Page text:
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Delusions of Grandeur

How did Instagram become the worlds most popular photography community, without being a community for good photography?

When we label people with titles like “photographer,” we don’t mean that person simply takes photos. By that definition everyone would be a photographer. What we actually mean to say, is that person takes photography seriously, and that they embody what it means to be a photographer. So when I say that Instagram is not a photography community, it shouldn’t be a surprise. And yet it is.

You see, most photography communities put a tremendous amount of effort in curating, rewarding and incentivising “good” photography, and that level of meticulous curation sets the tone for the rest of the community. But Instagram makes no effort to cultivate or promote “good” photography. The only thing Instagram does, is what every social media community does—allow content to be easily shared, and provide easy ways to give each other feedback. Although these feedback mechanisms differ in name—likes, favourites, hearts, reactions, followers, etc—they all serve the same purpose, to incentivise and grow community participation. But when you change the context of these mechanisms, you change the meaning.

Receiving a “like” or a “follower” on a photography driven community (like Flickr or 500px) validates your efforts as a photographer because they make it a point to promote “good” photography. More “likes” and more “followers” is just more validation, which makes you contribute, not just more photos, but “better” photos. On photography driven communities, the better the photos you share the more feedback you’ll get, and although this may be true on Instagram as well, their community was never aimed at photographers so most of its members aren’t contributing “good” photographs. And that changes the meaning of their feedback mechanisms. Because most people use Instagram to simply document, rather than capture compelling content, the feeling you get from their feedback mechanisms are much different than regular photography communities. For example, if you upload an underexposed, compositionally unbalanced, and grainy photo of what you’re eating for breakfast and someone “likes” it, you don’t feel validated for your efforts as a photographer. Instead, you feel validated on a much more personal level. It’s an acknowledgement that someone out there cares about what’s going on in your life.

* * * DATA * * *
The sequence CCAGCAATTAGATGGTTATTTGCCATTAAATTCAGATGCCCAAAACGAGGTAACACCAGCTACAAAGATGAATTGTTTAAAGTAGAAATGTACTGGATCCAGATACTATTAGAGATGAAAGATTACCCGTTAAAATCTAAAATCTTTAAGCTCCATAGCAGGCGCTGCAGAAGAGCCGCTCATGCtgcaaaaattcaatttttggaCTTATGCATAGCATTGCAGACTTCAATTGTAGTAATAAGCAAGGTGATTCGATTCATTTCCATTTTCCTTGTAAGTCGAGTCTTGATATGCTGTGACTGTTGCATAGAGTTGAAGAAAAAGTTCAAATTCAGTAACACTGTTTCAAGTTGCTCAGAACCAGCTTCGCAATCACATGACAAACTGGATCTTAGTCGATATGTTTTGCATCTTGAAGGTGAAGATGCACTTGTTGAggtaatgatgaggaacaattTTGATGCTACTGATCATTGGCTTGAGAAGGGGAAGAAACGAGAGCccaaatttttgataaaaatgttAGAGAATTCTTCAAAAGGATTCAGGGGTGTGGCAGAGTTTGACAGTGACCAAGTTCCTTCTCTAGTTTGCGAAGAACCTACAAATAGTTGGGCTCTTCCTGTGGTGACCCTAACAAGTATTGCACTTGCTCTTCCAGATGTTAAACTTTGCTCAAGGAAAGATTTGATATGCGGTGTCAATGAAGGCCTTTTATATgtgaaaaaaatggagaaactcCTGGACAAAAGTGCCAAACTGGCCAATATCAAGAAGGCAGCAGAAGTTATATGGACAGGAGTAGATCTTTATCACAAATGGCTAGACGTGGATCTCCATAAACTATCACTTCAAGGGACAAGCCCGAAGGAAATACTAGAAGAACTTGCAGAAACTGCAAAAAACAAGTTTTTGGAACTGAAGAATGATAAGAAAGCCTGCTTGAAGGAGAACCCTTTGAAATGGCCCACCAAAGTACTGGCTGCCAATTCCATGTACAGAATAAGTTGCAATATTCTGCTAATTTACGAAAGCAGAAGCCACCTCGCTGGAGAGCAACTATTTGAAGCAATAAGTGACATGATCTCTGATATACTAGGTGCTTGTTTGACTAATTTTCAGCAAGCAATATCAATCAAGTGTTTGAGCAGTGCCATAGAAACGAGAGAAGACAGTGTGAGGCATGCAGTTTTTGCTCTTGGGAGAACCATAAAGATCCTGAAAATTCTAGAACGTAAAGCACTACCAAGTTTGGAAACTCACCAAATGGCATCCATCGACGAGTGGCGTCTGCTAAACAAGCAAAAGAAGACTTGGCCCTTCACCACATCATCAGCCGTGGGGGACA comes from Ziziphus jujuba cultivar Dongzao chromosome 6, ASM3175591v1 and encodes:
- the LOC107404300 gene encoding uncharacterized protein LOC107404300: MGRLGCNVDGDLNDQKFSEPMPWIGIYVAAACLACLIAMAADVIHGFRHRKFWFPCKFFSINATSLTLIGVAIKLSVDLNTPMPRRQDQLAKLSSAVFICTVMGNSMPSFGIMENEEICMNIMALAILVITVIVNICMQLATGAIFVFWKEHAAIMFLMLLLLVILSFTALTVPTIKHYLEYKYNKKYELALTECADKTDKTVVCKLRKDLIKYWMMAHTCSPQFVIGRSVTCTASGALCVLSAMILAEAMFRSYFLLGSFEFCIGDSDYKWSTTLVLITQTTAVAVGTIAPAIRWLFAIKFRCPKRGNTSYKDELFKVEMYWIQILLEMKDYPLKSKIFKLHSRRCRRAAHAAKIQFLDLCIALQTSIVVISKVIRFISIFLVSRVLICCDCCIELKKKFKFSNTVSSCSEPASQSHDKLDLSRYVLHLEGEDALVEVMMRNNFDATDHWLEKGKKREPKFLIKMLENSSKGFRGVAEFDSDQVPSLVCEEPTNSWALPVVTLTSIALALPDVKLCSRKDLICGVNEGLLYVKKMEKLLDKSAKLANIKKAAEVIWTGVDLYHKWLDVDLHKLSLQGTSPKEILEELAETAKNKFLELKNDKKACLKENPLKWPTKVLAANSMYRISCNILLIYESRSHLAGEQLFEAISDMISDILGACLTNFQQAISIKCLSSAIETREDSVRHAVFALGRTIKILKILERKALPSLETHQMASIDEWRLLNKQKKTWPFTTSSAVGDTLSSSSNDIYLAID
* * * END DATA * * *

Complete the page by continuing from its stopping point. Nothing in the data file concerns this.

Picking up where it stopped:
That feeling of personal validation is very powerful, and it compels you to document and share everything. What you look like in the morning, what you eat for breakfast, what you wear to work, your desktop at the office, your lunch, your dinner, etc. With over 100 million people sharing their lives this way, I’ve come to the conclusion that Instagram is not a photography community, but rather a reality entertainment network comprised of over 100 million different shows, each one using photography as nothing more than a means to broadcast. Now, that’s not to say Instagram doesn’t have a photography community within it (because it certainly does), but this reality aspect of their platform is affecting the way it’s photographers engage with the medium, which has created some really interesting tensions, completely unique to Instagram.

“We’re so emotionally connected to our Instagram accounts that our number of followers feels like a legitimate measure of our standing in the world.”

I may no longer look at Instagram as a photography platform, but a lot of people do. To many, Instagram is one of the best ways to share their photography work (perhaps because of sheer size). So you’ll find a lot of photographers sharing photos—shot on their previously purchased DSLR—with the Instagram community, just as they would with any other photography community. But adversely, people on Instagram don’t consider photos taken with a DSLR camera to be acceptable behavior. This brings us to Instagram’s first tension… the “iPhone Only” photographer. Some people may argue that those who use this descriptor in their profile do so as a way to avoid the all too often asked question, “what kind of camera do you use?” But I don’t buy that. People who label themselves as “iPhone Only” do so because they want you to know that there are rules to this game and that they’re playing by them. First rule of fight club… only fight with a smartphone. DSLRs are illegal. If Instagram was a real photography community, it’s members would not hold the equipment you use against you. In fact, most photographers don’t like to publically talk about what equipment they use, because it shouldn’t matter. But it does on Instagram.